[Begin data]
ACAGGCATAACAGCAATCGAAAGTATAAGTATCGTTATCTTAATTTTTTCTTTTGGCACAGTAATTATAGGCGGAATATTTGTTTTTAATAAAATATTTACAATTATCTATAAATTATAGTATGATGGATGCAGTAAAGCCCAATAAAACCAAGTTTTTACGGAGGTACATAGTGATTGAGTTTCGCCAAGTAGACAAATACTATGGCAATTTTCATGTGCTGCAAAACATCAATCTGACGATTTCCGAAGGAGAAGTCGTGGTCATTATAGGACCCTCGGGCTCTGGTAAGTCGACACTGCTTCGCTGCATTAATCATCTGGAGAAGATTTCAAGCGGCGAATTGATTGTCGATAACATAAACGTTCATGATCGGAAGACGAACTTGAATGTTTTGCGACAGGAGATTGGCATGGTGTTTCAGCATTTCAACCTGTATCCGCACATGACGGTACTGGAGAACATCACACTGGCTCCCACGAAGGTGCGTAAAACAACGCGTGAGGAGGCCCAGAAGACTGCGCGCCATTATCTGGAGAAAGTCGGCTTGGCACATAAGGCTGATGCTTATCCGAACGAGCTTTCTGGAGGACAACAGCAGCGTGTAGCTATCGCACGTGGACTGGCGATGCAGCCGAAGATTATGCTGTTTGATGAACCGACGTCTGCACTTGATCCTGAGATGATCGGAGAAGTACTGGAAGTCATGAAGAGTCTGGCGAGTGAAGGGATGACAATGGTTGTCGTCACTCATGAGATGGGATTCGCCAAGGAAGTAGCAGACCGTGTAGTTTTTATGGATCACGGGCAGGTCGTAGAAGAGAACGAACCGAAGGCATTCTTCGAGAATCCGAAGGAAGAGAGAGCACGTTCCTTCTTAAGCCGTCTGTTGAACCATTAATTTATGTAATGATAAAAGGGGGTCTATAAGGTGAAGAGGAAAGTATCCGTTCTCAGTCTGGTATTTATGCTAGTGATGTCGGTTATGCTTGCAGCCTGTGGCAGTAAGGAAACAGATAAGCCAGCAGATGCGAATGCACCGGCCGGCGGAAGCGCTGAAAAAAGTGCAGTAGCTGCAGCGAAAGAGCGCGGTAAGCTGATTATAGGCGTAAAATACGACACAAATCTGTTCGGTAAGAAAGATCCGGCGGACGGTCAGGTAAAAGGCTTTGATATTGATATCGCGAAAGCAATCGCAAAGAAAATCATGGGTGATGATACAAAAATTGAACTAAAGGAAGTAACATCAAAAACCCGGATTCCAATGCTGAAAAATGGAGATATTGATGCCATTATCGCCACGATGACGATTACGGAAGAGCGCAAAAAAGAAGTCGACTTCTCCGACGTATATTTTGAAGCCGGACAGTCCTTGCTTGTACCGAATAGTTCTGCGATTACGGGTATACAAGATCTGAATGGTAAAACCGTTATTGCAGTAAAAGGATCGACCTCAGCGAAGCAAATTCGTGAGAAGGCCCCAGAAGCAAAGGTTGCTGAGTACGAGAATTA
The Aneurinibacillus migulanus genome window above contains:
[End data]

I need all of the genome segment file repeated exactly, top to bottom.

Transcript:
ACAGGCATAACAGCAATCGAAAGTATAAGTATCGTTATCTTAATTTTTTCTTTTGGCACAGTAATTATAGGCGGAATATTTGTTTTTAATAAAATATTTACAATTATCTATAAATTATAGTATGATGGATGCAGTAAAGCCCAATAAAACCAAGTTTTTACGGAGGTACATAGTGATTGAGTTTCGCCAAGTAGACAAATACTATGGCAATTTTCATGTGCTGCAAAACATCAATCTGACGATTTCCGAAGGAGAAGTCGTGGTCATTATAGGACCCTCGGGCTCTGGTAAGTCGACACTGCTTCGCTGCATTAATCATCTGGAGAAGATTTCAAGCGGCGAATTGATTGTCGATAACATAAACGTTCATGATCGGAAGACGAACTTGAATGTTTTGCGACAGGAGATTGGCATGGTGTTTCAGCATTTCAACCTGTATCCGCACATGACGGTACTGGAGAACATCACACTGGCTCCCACGAAGGTGCGTAAAACAACGCGTGAGGAGGCCCAGAAGACTGCGCGCCATTATCTGGAGAAAGTCGGCTTGGCACATAAGGCTGATGCTTATCCGAACGAGCTTTCTGGAGGACAACAGCAGCGTGTAGCTATCGCACGTGGACTGGCGATGCAGCCGAAGATTATGCTGTTTGATGAACCGACGTCTGCACTTGATCCTGAGATGATCGGAGAAGTACTGGAAGTCATGAAGAGTCTGGCGAGTGAAGGGATGACAATGGTTGTCGTCACTCATGAGATGGGATTCGCCAAGGAAGTAGCAGACCGTGTAGTTTTTATGGATCACGGGCAGGTCGTAGAAGAGAACGAACCGAAGGCATTCTTCGAGAATCCGAAGGAAGAGAGAGCACGTTCCTTCTTAAGCCGTCTGTTGAACCATTAATTTATGTAATGATAAAAGGGGGTCTATAAGGTGAAGAGGAAAGTATCCGTTCTCAGTCTGGTATTTATGCTAGTGATGTCGGTTATGCTTGCAGCCTGTGGCAGTAAGGAAACAGATAAGCCAGCAGATGCGAATGCACCGGCCGGCGGAAGCGCTGAAAAAAGTGCAGTAGCTGCAGCGAAAGAGCGCGGTAAGCTGATTATAGGCGTAAAATACGACACAAATCTGTTCGGTAAGAAAGATCCGGCGGACGGTCAGGTAAAAGGCTTTGATATTGATATCGCGAAAGCAATCGCAAAGAAAATCATGGGTGATGATACAAAAATTGAACTAAAGGAAGTAACATCAAAAACCCGGATTCCAATGCTGAAAAATGGAGATATTGATGCCATTATCGCCACGATGACGATTACGGAAGAGCGCAAAAAAGAAGTCGACTTCTCCGACGTATATTTTGAAGCCGGACAGTCCTTGCTTGTACCGAATAGTTCTGCGATTACGGGTATACAAGATCTGAATGGTAAAACCGTTATTGCAGTAAAAGGATCGACCTCAGCGAAGCAAATTCGTGAGAAGGCCCCAGAAGCAAAGGTTGCTGAGTACGAGAATTA
The Aneurinibacillus migulanus genome window above contains: